[11]     I find that the Claimants are persons in need of protection. In that the removal to El Salvador will subject them personally to a risk to their lives for the following reasons.

ANALYSIS

[12]     The Claimants’ identities as nationals of El Salvador are established by their testimony and the supporting documentation filed, namely their passports found in Exhibit 1. I have found the Claimants to be credible witnesses. They did not exaggerate about the amount of information they are aware of, about their situation since they came to Canada. Moreover the Claimants corroborated every allegation contained in their Basis of Claim forms with the 257 pages of supporting documentation found in Exhibit 4. These include their [XXX], the legal documents about the initial incident where in the Principal Claimant was run over by cars, they arrested the men and evidence that the Claimant was in the hospital, the detentions of the gang members  for five months, the conditional suspension procedure, the judicial errors in this case, evidence that the Claimant fled and was hiding in different houses and suffering from [XXX] and [XXX], witness to the events of 2007, evidence about the motorcycle  incident, that the Claimants  were constantly fleeing and  hiding  in  houses, medical evidence from the hospital, confirmation the Principal Claimant worked at the various locations and doing the work that he said he was doing, including that he recovered debts and so forth.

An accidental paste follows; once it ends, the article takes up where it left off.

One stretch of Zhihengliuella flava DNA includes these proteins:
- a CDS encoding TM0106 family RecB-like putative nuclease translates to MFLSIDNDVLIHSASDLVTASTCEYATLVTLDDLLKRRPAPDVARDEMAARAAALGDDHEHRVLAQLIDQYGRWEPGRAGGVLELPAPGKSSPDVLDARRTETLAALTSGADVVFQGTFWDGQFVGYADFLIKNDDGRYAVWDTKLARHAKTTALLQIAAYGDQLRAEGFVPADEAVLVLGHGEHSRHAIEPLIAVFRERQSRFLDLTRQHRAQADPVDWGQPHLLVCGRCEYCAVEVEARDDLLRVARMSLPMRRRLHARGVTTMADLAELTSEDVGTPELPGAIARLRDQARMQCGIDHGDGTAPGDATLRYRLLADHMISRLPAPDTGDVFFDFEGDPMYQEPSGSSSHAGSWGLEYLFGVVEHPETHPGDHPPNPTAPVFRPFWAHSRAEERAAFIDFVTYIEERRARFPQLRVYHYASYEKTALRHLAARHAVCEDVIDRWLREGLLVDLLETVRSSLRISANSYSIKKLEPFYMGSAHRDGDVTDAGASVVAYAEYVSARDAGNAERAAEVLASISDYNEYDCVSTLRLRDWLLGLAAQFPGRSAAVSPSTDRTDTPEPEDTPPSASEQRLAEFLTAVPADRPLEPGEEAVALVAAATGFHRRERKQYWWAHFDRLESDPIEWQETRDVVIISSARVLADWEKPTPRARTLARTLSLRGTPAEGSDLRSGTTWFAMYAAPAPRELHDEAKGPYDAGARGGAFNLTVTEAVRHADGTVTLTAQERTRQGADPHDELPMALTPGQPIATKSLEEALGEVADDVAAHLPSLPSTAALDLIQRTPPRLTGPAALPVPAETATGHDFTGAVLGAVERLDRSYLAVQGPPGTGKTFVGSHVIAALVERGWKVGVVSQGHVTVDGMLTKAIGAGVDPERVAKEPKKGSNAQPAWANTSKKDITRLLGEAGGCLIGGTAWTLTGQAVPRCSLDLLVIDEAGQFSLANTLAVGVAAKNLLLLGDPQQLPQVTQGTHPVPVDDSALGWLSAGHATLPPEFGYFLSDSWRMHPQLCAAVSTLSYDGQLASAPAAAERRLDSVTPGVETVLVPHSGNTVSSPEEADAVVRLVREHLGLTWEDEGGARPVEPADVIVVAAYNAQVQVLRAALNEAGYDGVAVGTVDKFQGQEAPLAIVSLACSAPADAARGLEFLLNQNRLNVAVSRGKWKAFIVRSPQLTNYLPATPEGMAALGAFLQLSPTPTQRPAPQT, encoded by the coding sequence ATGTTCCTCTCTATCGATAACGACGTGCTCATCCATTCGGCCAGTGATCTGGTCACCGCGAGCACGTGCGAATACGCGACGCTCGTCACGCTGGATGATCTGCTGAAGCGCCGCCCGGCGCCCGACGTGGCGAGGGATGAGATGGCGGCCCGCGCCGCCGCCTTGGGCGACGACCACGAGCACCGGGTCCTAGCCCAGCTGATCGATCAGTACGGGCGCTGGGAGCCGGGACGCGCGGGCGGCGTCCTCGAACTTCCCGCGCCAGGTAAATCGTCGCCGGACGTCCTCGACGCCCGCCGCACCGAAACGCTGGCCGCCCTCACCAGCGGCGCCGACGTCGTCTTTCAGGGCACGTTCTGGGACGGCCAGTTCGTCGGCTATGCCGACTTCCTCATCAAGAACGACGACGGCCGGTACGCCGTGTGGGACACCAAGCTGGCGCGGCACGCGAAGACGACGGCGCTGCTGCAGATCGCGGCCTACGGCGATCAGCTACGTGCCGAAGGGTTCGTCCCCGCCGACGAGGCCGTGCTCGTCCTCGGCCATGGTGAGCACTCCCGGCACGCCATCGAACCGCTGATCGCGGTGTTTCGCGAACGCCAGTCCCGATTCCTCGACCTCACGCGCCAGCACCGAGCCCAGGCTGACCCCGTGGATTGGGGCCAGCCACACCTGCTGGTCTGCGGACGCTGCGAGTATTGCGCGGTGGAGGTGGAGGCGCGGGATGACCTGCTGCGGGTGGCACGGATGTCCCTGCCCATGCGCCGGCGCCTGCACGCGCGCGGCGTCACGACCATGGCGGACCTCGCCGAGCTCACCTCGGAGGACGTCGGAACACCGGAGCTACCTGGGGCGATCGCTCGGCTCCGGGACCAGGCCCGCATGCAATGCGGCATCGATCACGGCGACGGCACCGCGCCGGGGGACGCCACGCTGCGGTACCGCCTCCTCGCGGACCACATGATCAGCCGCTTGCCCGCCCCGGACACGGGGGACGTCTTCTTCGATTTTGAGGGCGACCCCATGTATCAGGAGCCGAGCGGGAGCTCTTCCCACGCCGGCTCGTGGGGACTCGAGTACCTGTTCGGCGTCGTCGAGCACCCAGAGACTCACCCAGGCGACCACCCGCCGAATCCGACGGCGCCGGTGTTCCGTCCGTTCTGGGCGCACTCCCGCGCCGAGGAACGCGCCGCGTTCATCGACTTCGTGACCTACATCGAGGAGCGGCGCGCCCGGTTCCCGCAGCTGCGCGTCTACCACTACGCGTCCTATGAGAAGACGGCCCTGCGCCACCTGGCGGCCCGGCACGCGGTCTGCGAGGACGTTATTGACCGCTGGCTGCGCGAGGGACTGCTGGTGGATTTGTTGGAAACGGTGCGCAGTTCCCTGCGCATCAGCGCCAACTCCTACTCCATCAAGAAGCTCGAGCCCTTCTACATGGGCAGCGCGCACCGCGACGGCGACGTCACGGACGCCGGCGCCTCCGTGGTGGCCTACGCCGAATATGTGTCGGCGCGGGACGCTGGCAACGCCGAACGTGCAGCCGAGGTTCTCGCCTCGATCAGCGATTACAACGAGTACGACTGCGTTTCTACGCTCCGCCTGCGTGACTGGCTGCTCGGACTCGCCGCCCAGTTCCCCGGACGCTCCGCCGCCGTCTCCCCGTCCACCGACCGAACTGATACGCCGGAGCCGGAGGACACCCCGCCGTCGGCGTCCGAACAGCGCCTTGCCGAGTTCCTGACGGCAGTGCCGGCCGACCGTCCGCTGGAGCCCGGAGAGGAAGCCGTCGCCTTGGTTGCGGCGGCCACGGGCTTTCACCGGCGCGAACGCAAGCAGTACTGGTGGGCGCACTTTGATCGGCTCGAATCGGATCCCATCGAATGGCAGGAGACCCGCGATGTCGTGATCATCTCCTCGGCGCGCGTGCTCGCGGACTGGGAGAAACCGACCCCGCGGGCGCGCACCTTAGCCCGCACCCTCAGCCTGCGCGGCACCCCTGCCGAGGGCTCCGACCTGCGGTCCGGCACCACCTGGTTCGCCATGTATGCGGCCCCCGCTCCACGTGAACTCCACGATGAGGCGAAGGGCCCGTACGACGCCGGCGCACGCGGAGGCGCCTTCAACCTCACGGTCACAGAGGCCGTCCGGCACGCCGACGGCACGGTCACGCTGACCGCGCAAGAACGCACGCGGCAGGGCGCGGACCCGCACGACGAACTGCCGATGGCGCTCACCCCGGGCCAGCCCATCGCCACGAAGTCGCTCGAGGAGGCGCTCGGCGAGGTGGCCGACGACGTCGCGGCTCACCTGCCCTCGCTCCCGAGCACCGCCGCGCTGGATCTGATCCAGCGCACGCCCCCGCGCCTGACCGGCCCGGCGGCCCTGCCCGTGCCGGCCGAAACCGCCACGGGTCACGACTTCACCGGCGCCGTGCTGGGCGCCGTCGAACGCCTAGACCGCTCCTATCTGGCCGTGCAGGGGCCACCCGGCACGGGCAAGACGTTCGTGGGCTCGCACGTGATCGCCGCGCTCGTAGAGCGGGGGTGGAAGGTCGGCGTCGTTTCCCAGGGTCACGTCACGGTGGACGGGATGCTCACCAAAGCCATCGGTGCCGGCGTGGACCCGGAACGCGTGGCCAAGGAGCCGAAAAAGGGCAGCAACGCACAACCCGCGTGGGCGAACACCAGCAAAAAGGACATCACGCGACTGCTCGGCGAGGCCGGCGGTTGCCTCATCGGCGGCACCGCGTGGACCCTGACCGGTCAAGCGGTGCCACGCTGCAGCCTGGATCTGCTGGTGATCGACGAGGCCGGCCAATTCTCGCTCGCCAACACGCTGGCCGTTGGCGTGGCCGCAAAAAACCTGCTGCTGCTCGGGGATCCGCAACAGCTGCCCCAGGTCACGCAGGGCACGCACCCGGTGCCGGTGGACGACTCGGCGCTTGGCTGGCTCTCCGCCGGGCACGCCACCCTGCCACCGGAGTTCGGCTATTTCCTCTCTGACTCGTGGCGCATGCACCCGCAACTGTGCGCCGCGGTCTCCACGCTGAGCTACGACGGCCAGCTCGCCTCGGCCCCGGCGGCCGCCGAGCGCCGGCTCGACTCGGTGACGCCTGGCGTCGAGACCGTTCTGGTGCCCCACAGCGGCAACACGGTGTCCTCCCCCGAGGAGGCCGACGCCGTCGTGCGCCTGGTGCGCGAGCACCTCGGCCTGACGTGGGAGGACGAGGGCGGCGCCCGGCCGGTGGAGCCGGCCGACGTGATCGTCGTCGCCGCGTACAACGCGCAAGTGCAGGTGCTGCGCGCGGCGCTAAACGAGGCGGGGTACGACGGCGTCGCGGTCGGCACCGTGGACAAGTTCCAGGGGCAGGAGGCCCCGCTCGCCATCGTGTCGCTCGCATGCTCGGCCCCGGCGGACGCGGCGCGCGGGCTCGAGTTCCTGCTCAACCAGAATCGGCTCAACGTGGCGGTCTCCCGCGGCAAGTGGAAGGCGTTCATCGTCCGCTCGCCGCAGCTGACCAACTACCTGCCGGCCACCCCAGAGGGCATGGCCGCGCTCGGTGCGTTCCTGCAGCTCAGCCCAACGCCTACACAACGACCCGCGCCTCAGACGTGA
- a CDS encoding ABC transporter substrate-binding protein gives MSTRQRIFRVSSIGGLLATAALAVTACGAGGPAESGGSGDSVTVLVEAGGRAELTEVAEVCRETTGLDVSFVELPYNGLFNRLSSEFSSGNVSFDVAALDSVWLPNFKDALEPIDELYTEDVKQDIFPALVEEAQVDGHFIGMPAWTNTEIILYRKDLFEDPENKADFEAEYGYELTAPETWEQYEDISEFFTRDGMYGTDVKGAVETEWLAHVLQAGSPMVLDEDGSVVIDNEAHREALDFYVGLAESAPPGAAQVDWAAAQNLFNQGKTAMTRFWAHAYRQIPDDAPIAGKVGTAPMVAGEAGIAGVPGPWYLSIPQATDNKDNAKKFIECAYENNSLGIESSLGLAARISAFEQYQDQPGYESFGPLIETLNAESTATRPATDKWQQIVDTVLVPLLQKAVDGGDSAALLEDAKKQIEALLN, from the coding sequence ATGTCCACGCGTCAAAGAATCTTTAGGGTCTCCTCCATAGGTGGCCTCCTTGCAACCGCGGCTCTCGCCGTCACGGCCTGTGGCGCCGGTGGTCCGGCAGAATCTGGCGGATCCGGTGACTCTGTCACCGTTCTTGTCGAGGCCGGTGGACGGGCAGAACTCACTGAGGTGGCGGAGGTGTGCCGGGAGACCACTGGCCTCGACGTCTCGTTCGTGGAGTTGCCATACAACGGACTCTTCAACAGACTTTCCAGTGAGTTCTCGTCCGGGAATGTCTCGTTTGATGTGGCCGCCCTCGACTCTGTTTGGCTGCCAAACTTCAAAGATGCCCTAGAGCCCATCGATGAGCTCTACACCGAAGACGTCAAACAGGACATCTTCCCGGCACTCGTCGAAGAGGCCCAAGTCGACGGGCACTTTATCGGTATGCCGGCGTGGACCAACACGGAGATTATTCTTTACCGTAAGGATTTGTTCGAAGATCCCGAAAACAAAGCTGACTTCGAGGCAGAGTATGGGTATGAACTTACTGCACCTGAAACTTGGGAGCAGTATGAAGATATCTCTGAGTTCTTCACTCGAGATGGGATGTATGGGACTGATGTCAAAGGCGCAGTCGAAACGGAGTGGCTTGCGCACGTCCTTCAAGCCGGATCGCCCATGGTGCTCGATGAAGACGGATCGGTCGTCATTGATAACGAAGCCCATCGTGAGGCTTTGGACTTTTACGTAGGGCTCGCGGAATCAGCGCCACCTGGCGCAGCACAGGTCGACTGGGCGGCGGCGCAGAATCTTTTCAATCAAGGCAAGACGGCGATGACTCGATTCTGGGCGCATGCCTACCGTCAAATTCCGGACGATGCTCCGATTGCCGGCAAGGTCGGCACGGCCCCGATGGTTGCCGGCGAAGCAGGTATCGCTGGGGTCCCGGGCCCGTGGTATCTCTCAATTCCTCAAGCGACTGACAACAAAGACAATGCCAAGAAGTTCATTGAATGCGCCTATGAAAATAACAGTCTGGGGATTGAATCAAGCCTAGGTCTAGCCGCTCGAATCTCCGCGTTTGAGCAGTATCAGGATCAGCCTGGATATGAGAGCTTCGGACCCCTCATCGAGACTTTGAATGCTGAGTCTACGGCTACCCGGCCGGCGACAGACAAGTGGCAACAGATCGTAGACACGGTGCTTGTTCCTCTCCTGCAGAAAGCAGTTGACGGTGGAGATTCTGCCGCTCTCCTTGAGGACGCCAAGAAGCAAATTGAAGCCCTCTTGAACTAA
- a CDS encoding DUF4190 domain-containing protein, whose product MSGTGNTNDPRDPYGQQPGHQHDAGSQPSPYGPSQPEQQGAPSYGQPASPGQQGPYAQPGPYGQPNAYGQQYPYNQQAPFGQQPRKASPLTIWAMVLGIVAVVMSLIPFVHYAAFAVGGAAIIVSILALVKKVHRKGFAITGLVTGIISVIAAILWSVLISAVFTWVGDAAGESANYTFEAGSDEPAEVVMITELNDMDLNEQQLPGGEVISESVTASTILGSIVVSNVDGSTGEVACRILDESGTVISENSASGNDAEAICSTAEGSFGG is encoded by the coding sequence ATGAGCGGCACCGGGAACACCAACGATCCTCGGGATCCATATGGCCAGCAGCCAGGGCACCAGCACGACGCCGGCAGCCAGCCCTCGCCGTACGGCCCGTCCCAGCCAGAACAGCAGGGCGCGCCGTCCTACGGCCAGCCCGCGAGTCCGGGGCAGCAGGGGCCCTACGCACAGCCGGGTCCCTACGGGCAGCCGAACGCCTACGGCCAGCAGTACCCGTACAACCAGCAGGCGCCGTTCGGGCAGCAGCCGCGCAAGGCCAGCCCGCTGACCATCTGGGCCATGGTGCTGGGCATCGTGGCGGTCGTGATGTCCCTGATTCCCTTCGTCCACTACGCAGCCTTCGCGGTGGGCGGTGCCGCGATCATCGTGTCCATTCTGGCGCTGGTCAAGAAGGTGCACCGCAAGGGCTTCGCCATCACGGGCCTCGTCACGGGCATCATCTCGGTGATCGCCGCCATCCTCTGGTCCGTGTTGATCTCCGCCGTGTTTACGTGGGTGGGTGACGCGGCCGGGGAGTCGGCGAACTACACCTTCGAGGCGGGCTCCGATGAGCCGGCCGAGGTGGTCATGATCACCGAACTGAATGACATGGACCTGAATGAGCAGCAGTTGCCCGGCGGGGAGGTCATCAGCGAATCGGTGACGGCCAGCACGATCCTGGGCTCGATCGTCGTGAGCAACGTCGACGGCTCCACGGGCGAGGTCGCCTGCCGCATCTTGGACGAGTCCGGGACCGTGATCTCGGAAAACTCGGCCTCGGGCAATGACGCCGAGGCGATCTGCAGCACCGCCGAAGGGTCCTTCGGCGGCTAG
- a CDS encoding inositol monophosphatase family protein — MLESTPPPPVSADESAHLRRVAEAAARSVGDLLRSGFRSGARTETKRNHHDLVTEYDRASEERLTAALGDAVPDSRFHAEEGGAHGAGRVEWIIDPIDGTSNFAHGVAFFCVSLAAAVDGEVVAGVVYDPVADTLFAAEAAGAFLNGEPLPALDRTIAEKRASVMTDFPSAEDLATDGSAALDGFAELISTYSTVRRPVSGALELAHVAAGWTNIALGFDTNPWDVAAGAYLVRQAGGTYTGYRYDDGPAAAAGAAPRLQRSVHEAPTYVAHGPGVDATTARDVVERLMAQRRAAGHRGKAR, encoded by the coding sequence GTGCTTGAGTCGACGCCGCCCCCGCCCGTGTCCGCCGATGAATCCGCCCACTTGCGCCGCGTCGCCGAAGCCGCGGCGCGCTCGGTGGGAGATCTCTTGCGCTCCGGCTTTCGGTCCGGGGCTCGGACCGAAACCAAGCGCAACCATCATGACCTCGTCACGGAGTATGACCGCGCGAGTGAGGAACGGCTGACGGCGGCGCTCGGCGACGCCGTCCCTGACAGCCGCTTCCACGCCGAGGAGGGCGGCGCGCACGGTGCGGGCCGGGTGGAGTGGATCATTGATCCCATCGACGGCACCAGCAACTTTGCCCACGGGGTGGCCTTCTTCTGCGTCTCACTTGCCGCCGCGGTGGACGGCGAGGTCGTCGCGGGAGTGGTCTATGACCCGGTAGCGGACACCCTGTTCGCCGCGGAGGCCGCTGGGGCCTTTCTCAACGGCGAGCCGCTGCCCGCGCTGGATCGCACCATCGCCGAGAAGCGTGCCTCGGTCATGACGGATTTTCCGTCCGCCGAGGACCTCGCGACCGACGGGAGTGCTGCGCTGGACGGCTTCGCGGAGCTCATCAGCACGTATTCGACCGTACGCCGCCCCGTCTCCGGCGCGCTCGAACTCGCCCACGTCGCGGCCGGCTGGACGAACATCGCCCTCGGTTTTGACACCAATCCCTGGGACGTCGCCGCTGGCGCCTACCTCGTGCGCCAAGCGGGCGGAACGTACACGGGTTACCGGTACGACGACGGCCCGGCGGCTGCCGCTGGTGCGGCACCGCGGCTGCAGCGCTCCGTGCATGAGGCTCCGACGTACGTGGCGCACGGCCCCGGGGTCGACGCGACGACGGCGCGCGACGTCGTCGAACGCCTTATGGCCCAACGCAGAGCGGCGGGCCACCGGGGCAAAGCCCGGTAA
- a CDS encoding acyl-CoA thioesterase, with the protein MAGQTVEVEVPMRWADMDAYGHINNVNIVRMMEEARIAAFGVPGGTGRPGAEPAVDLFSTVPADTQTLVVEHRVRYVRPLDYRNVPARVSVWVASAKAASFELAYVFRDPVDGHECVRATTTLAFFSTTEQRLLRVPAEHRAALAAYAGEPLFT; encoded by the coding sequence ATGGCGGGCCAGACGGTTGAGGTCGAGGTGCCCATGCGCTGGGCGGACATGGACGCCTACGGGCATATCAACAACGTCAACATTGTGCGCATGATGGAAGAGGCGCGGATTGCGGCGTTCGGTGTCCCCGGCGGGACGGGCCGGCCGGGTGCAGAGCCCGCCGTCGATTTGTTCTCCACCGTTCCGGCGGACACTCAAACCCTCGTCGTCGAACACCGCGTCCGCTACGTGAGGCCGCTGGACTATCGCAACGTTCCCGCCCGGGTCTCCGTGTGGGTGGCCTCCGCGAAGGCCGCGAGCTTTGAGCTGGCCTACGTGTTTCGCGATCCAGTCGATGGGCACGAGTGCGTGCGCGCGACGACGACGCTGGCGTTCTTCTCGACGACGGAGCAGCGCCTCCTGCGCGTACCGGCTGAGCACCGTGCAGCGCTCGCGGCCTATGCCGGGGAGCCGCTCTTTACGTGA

[13]     The Claimants’ testified today that the parents of the Principal Claimant are still in hiding and never go outside.  They are currently living in Santa Ana.  And even here in last May 2018 gang members were asking neighbours of the Claimant’s parents where the Claimants were. There’s evidence that the gangs are still searching for the Claimants to this day.